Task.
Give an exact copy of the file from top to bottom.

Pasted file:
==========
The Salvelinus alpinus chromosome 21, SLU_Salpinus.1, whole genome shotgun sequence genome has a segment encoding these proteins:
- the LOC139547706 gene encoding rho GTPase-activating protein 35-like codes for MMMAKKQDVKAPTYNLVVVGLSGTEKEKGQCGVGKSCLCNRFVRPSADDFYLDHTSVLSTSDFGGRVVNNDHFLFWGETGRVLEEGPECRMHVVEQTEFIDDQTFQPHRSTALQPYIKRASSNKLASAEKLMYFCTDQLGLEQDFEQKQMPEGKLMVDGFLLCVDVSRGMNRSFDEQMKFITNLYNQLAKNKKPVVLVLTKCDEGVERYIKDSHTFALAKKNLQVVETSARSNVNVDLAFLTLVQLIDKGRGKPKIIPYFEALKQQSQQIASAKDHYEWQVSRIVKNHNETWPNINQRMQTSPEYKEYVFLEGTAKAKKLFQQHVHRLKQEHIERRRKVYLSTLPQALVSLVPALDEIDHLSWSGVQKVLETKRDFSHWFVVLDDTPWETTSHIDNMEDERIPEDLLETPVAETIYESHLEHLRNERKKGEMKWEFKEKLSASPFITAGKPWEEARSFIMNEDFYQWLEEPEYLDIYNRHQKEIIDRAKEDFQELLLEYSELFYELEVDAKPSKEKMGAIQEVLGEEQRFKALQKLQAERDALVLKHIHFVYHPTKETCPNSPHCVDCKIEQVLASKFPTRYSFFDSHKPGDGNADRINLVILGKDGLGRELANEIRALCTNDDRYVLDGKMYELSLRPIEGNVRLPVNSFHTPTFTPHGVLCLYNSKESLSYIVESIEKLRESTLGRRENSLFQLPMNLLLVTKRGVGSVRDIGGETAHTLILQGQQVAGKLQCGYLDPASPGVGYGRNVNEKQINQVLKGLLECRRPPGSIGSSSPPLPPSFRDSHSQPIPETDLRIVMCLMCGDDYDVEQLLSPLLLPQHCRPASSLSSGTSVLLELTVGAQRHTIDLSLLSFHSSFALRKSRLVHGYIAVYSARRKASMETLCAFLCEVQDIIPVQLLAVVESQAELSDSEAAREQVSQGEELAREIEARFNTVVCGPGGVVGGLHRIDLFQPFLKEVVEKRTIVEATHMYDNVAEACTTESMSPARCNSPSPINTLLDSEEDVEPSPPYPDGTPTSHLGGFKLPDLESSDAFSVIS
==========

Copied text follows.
The Salvelinus alpinus chromosome 21, SLU_Salpinus.1, whole genome shotgun sequence genome has a segment encoding these proteins:
- the LOC139547706 gene encoding rho GTPase-activating protein 35-like codes for MMMAKKQDVKAPTYNLVVVGLSGTEKEKGQCGVGKSCLCNRFVRPSADDFYLDHTSVLSTSDFGGRVVNNDHFLFWGETGRVLEEGPECRMHVVEQTEFIDDQTFQPHRSTALQPYIKRASSNKLASAEKLMYFCTDQLGLEQDFEQKQMPEGKLMVDGFLLCVDVSRGMNRSFDEQMKFITNLYNQLAKNKKPVVLVLTKCDEGVERYIKDSHTFALAKKNLQVVETSARSNVNVDLAFLTLVQLIDKGRGKPKIIPYFEALKQQSQQIASAKDHYEWQVSRIVKNHNETWPNINQRMQTSPEYKEYVFLEGTAKAKKLFQQHVHRLKQEHIERRRKVYLSTLPQALVSLVPALDEIDHLSWSGVQKVLETKRDFSHWFVVLDDTPWETTSHIDNMEDERIPEDLLETPVAETIYESHLEHLRNERKKGEMKWEFKEKLSASPFITAGKPWEEARSFIMNEDFYQWLEEPEYLDIYNRHQKEIIDRAKEDFQELLLEYSELFYELEVDAKPSKEKMGAIQEVLGEEQRFKALQKLQAERDALVLKHIHFVYHPTKETCPNSPHCVDCKIEQVLASKFPTRYSFFDSHKPGDGNADRINLVILGKDGLGRELANEIRALCTNDDRYVLDGKMYELSLRPIEGNVRLPVNSFHTPTFTPHGVLCLYNSKESLSYIVESIEKLRESTLGRRENSLFQLPMNLLLVTKRGVGSVRDIGGETAHTLILQGQQVAGKLQCGYLDPASPGVGYGRNVNEKQINQVLKGLLECRRPPGSIGSSSPPLPPSFRDSHSQPIPETDLRIVMCLMCGDDYDVEQLLSPLLLPQHCRPASSLSSGTSVLLELTVGAQRHTIDLSLLSFHSSFALRKSRLVHGYIAVYSARRKASMETLCAFLCEVQDIIPVQLLAVVESQAELSDSEAAREQVSQGEELAREIEARFNTVVCGPGGVVGGLHRIDLFQPFLKEVVEKRTIVEATHMYDNVAEACTTESMSPARCNSPSPINTLLDSEEDVEPSPPYPDGTPTSHLGGFKLPDLESSDAFSVIS